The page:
Immerse yourself in this sumptuous room, resplendent with Beauvais tapestries, Sèvres porcelain, glistening gold boxes, and Gobelin tapestry upholstered chairs, and imagine you’re beginning an elegant evening at Hillwood among some of Marjorie Post’s distinguished guests—from diplomats and politicians--no bipartisan bickering thwarted the proper dinner parties at Post’s home--to Post family and friends, and members of the Washington social set.
Many of these famous guests are pictured in photographs on the grand piano. The fresh floral arrangements conform to Post’s wishes to grace and enliven her Mansion in perpetuity.
Fit for a Queen
Look around and discover that the painted and gilt wood paneling—brought in from a Parisian mansion dating to King Louis XVI (1774-1792)—is a majestic backdrop for this celebration of Post’s passion for French royalty and aristocracy.
Among the gems demonstrating the royal connections that characterize much of Hillwood’s French collection is an intricate roll-top desk crafted by the renowned father and son team of Abraham and David Roentgen. Featuring beautiful designs and extraordinary craftsmanship, this intricate piece was probably commissioned for Maria Antonia, Princess of Bavaria and Electress of Saxony, a patron of the arts and a renown composer in her own right.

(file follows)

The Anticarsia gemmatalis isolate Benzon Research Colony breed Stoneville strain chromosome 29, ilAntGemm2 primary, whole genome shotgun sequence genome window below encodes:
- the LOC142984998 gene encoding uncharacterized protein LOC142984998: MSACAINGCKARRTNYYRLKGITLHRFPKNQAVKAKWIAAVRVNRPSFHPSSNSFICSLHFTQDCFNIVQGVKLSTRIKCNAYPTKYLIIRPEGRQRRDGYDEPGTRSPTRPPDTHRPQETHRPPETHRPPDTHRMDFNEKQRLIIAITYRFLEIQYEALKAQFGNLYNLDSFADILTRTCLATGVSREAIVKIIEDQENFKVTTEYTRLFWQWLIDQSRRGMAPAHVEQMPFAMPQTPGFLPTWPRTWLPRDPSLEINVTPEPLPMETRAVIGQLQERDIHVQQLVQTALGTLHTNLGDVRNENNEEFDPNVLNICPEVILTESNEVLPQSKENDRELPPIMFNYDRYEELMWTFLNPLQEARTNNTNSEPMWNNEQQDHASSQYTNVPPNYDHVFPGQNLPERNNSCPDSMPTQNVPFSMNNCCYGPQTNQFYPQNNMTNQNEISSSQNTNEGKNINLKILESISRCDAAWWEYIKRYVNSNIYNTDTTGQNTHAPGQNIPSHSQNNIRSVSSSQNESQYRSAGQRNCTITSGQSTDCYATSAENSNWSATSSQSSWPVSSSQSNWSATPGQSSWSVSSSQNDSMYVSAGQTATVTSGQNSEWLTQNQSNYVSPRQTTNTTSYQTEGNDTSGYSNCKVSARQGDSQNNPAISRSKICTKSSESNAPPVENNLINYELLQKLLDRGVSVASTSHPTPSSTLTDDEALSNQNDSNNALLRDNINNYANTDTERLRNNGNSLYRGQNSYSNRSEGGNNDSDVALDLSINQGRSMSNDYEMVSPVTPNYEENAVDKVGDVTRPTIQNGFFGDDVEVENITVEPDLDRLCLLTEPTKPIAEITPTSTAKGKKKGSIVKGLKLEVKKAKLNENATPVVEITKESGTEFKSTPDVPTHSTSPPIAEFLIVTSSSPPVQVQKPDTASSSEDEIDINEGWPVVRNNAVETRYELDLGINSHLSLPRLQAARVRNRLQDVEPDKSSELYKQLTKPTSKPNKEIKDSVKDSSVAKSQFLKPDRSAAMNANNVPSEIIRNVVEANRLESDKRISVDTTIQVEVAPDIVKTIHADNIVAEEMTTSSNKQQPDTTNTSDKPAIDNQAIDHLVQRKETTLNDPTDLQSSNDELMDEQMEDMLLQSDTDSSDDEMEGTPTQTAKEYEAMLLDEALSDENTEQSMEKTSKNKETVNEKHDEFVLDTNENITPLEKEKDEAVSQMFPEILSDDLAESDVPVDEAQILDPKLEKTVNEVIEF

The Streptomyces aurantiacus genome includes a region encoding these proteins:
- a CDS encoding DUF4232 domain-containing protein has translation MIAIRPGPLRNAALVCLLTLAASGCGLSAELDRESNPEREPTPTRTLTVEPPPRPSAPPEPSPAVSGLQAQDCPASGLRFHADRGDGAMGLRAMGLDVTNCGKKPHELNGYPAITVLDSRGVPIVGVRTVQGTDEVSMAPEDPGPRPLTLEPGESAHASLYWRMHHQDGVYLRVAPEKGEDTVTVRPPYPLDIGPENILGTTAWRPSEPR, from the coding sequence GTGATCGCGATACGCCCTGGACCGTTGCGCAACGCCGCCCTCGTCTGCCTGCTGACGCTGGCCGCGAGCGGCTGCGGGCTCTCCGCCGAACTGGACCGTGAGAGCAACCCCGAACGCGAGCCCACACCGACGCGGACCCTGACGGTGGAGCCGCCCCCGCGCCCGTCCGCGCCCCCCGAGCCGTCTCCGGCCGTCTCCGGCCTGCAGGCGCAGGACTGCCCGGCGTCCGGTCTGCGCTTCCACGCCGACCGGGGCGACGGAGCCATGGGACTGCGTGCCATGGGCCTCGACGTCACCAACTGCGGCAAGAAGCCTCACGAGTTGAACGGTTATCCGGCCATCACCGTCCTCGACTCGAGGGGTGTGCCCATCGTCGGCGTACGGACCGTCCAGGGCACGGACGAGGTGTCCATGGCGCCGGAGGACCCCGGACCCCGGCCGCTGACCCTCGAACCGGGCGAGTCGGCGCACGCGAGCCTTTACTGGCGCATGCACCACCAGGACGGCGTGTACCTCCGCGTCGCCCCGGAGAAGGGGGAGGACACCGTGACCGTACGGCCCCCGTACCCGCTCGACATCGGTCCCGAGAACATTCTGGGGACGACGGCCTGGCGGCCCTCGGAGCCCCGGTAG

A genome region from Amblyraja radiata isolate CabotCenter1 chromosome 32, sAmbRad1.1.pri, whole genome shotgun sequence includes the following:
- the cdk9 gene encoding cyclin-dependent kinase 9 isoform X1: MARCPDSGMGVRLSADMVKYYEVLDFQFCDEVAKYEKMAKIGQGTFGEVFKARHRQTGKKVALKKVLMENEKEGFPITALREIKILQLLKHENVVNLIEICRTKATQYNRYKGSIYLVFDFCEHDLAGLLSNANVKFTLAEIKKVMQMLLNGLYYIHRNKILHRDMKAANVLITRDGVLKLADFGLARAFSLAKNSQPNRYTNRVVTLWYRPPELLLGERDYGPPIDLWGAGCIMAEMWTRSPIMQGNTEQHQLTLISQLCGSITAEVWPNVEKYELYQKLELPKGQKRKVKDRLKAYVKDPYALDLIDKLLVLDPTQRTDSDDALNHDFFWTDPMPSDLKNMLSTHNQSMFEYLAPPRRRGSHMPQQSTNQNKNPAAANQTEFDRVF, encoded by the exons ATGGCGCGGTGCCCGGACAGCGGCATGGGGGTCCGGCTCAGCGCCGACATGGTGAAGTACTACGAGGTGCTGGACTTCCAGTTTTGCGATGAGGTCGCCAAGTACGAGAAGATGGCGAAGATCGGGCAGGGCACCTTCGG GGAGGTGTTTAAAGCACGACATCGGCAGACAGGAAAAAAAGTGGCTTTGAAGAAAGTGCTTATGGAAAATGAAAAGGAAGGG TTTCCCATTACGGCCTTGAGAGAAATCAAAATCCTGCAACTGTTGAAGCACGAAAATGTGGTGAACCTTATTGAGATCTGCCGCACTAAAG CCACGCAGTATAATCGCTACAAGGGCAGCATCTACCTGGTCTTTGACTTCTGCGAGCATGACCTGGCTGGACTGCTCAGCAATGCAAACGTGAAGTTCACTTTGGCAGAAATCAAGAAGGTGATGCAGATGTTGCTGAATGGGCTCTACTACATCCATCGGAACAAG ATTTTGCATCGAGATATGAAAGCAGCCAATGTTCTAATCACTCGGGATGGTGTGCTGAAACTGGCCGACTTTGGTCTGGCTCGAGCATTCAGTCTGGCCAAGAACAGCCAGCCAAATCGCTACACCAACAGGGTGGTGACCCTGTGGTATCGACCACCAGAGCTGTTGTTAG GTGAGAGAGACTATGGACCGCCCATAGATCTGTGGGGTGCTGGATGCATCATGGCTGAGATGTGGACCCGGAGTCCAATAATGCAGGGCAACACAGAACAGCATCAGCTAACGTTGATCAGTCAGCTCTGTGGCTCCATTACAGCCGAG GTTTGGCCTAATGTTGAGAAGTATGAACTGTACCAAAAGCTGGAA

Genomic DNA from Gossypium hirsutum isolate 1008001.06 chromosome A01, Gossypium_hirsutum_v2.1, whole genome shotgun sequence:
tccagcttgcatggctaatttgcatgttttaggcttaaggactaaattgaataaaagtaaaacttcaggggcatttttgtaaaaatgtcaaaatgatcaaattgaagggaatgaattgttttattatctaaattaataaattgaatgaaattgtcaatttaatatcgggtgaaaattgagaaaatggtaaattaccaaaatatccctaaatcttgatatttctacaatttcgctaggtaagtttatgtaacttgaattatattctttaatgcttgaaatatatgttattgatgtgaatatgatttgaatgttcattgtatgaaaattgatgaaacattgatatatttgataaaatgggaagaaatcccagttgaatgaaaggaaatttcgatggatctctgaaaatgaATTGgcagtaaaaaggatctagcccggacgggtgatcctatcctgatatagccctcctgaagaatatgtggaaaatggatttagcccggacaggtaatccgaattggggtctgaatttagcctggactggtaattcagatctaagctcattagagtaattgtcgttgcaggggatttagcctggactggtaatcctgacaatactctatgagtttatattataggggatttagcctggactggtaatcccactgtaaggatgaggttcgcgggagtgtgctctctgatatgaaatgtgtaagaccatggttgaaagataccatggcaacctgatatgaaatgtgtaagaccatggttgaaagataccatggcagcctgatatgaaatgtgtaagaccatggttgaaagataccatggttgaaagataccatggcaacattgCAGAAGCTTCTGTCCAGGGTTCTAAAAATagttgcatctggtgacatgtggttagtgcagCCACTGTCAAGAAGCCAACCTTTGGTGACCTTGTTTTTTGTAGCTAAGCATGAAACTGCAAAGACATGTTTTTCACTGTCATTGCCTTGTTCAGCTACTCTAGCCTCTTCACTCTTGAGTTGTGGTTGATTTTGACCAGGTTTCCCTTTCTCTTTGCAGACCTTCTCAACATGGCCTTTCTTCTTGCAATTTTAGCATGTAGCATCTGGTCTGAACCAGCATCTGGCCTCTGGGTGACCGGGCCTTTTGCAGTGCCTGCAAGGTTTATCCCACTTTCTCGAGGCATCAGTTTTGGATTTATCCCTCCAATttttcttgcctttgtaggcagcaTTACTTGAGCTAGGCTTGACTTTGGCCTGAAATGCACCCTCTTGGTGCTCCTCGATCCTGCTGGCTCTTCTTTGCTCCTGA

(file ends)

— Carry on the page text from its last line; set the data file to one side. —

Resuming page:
There is a confirmed link to Marie Antoinette, Queen of France, in the gilt wood and leather swivel chair that sits nearby. Made by one of the most famous dynasties of Parisian chairmakers, it bears the stamp of the garde meuble de la reine, the office in charge of supplying furnishings for her apartments. The low back and swivel seat would have facilitated the powdering of her royal hair.
Looking on from either side of this elegant room are paintings of three more royal ladies. To the right of the entrance, royal portrait painter Jean-Marc Nattier captures the essence of Louise Elizabeth, Louis XV’s daughter and Duchess of Parma, with her daughter Isabelle. To the left sits the serene Empress Eugénie, the fashionable wife of Napoleon III.
The French Drawing Room was one of several spaces designed to connect harmoniously with the gardens just beyond its walls. In nice weather, the double doors of the grand French room would be opened to allow a seamless flow to the French garden room outside.